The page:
Companion animals play an important role in the lives of people. The Zoonoses: Protecting People and Their Pets course, is a self-paced, web-based course for any animal health, human health, public health professional or student, or individual interested in the prevention of zoonotic diseases. Information on the etiology and epidemiology of zoonotic diseases of companion animals and prevention measures needed to protect human and animal health are discussed. Content addresses high risk groups, such as children and immunocompromised individuals, as well as shared disease risks for pets and people. The course includes lessons, case studies, and online resources to assist in communicating zoonotic disease prevention measures with clients. Preventive measures to reduce health risks from these diseases for people and their pets is a principal focus of the course.
This course consists of 7 web-based lessons:
- Overview of Companion Animal Zoonoses
- The Human-Animal Bond
- Animal Bites, Scratches and Disease Transmission
- Companion Animal Zoonoses and Immunocompromised Individuals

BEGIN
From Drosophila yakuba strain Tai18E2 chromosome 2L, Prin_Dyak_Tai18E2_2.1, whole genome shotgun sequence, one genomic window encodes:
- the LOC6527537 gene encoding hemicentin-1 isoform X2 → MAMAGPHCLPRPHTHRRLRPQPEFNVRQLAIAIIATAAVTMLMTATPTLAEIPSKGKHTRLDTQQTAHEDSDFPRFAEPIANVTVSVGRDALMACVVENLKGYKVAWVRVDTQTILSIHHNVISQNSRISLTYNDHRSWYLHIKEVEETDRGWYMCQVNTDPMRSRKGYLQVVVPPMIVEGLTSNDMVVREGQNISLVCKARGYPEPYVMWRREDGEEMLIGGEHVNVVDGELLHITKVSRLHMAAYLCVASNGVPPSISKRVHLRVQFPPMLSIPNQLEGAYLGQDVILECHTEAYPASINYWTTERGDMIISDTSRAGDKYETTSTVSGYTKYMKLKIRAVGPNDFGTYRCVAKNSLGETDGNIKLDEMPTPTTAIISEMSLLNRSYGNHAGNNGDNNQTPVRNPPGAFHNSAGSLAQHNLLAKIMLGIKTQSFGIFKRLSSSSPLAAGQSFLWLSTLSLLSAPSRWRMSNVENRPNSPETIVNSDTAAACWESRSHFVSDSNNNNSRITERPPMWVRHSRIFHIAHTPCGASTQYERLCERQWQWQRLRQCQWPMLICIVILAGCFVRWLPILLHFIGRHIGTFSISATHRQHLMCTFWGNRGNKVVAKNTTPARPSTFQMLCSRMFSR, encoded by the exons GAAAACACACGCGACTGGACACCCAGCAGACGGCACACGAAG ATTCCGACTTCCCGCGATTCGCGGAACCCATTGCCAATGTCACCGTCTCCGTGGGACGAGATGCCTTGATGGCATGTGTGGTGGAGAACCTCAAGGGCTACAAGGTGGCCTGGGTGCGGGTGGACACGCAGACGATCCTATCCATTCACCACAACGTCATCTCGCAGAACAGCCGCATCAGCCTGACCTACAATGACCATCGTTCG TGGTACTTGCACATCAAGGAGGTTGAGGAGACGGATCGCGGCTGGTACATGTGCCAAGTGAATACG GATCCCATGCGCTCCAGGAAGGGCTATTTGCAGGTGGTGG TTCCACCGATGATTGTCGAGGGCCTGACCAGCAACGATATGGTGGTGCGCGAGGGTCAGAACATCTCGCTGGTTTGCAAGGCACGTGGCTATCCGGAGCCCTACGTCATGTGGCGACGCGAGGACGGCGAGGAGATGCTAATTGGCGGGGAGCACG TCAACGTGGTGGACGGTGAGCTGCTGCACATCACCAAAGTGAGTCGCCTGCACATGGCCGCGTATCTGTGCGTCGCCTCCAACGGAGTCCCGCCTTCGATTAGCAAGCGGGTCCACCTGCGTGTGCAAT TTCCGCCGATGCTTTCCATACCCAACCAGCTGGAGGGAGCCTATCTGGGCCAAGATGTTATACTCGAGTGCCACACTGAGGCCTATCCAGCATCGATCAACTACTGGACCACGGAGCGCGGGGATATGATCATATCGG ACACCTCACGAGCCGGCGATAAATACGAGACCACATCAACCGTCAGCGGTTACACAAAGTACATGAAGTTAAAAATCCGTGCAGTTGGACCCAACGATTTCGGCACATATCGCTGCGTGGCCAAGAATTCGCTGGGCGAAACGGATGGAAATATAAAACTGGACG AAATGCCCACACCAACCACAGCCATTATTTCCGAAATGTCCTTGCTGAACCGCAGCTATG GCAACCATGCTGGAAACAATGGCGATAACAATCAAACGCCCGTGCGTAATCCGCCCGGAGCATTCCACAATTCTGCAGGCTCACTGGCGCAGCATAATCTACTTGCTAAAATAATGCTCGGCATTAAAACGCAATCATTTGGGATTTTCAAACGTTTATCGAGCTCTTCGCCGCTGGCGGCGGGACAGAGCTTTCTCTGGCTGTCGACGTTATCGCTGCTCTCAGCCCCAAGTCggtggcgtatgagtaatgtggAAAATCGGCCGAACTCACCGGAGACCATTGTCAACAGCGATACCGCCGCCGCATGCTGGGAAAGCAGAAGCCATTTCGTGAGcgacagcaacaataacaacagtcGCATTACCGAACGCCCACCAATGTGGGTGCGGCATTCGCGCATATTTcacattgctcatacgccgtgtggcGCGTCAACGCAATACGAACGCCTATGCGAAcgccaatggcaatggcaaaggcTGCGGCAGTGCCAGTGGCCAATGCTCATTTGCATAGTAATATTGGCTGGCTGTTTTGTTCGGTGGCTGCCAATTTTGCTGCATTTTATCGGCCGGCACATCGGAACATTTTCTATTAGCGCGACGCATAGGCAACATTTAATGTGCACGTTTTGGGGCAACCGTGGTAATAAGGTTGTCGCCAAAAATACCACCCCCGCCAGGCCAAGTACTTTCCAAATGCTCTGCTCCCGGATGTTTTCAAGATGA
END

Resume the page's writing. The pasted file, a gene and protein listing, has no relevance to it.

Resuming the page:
- Companion Animal Zoonoses and Children
- Environmental Zoonoses: Shared Environments, Shared Risks
- Principles of Treatment and Prevention for Zoonotic Diseases
Diseases included are rabies, cat scratch disease, rat bite fever, leptospirosis, toxoplasmosis, salmonellosis, toxocariasis and larva migrans, psittacosis, and many more.
The course is completely web-based. You do not need to be online at any specific time. Access the materials whenever it is convenient for you. Work at your own pace, take breaks as needed.
Each lesson takes approximately 60 minutes to complete and includes a corresponding study guide and quiz.
The course has been approved by AAVSB RACE for 10 hours of continuing education (non-interactive on-line; veterinarians or veterinary technicians).
Participants should be aware that some boards have limitations on the number of hours accepted in certain categories and/or restrictions on certain methods of delivery of continuing education. Please contact the AAVSB RACE program if you have any comments/concerns regarding the validity or relevancy of this course to the veterinary profession.
Development of this course was made possible in part through funding from the Center of Excellence for Emerging and Zoonotic Animal Diseases (CEEZAD) at Kansas State University, a Department of Homeland Security Center of Excellence.